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Originally published July 21, 2013 at 6:13 PM | Page modified July 22, 2013 at 3:31 AM

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Strong earthquake in western China kills 75 people

A strong, shallow earthquake struck a dry, hilly farming area in western China early Monday, killing at least 75 people, injuring more than 400, and destroying thousands of homes, state media and the local government said.

Associated Press

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BEIJING —

A strong, shallow earthquake struck a dry, hilly farming area in western China early Monday, killing at least 75 people, injuring more than 400, and destroying thousands of homes, state media and the local government said.

Residents described shaking windows and swinging lights in communities where the quake hit near the city of Dingxi in Gansu province, a hilly region of mountains, desert and pastureland about 1,233 kilometers (766 miles) west of Beijing.

Tremors were felt in the provincial capital of Lanzhou 177 kilometers (110 miles) north, and as far away as Xi'an, 400 kilometers (250 miles) to the east.

"You could see the chandeliers wobble and the windows vibrating and making noise, but there aren't any cracks in the walls. Shop assistants all poured out onto the streets when the shaking began," said a front desk clerk at the Wuyang Hotel in the Zhang County seat about 40 kilometers (25 miles) from the epicenter. The clerk surnamed Bao refrained from identifying herself further, as is common among ordinary Chinese.

The government's earthquake monitoring center said the initial quake at 7:45 a.m. (2345 GMT Sunday) was magnitude-6.6 and subsequent tremors included a magnitude-5.6.

The quake was shallow, which can be more destructive. The center said it struck about 20 kilometers (12.4 miles) beneath the surface, while the Gansu provincial earthquake administration said it was just 6 kilometers (3.7 miles) deep.

The U.S. Geological Survey measured the magnitude of the initial quake as 5.9 and the depth at 10 kilometers (6 miles).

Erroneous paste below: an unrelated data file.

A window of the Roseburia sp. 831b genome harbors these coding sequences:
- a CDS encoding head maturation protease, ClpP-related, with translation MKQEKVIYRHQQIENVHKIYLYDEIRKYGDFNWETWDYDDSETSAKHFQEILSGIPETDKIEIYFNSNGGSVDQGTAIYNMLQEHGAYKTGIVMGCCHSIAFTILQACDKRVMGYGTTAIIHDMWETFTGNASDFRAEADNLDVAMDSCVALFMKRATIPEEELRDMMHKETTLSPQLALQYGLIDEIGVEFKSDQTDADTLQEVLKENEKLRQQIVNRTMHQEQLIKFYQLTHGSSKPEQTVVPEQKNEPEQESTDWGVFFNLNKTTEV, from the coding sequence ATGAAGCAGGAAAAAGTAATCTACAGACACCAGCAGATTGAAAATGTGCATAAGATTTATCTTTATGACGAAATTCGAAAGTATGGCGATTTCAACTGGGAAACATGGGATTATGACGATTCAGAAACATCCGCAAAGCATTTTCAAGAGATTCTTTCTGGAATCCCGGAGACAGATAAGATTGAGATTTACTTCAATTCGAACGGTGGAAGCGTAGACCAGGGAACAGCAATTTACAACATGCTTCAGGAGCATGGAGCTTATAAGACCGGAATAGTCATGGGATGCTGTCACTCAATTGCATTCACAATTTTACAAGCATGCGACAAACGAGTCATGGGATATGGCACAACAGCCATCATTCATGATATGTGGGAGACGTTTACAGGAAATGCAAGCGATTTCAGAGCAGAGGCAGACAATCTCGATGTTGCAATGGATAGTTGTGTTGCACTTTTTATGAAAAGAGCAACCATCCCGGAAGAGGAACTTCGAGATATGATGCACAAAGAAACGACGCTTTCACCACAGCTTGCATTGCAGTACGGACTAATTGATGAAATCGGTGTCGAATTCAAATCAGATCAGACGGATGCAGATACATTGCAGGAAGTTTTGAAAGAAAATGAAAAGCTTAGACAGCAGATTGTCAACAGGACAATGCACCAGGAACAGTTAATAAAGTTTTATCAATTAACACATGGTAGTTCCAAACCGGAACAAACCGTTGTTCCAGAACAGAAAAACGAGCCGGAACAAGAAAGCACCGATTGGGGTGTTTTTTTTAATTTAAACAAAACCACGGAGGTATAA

Initial measurements of an earthquake can vary widely, especially if different monitoring equipment is used.

China state Xinhua News Agency said the death toll was at 75. An additional 14 people were missing, and 412 were injured, the provincial government said in a statement posted online.

The deaths and injuries were reported in Min County and other rural southern parts of the municipality, Dingxi Mayor Tang Xiaoming told state broadcaster CCTV. Tang said damage was worst in the counties of Zhang and Min, where scores of homes were damaged and telephone and electricity services knocked out.

Su Wei, leader of a 120-member rescue team from the paramilitary People's Armed Police, told state broadcaster CCTV that they were on their way to the epicenter, but progress was being slowed by mud and rock slides blocking the road.

The Chinese Red Cross said it was shipping 200 tents, 1,000 sets of household items, and 2,000 jackets to the area and sending teams from both Lanzhou and Beijing to help with relief work and assess further needs.

Heavy rain is expected in the area later in the week, raising the need for shelter and increasing the chance of further landslides.

More than 1,200 homes were destroyed by the quake, with another 21,000 badly damaged, provincial government spokesman Chang Zhengguo was quoted as saying by the official Xinhua News Agency.

With a population of 26 million, Gansu is one of China's more lightly populated provinces, although the New Jersey-sized area of Dingxi has a greater concentration of farms in rolling hills terraced with fields for crops and fruit trees. Dingxi has a total population of about 2.7 million.

China's worst earthquake in recent years was a 7.9-magnitude temblor that struck the southwestern province of Sichuan in 2008, leaving 90,000 people dead or missing.

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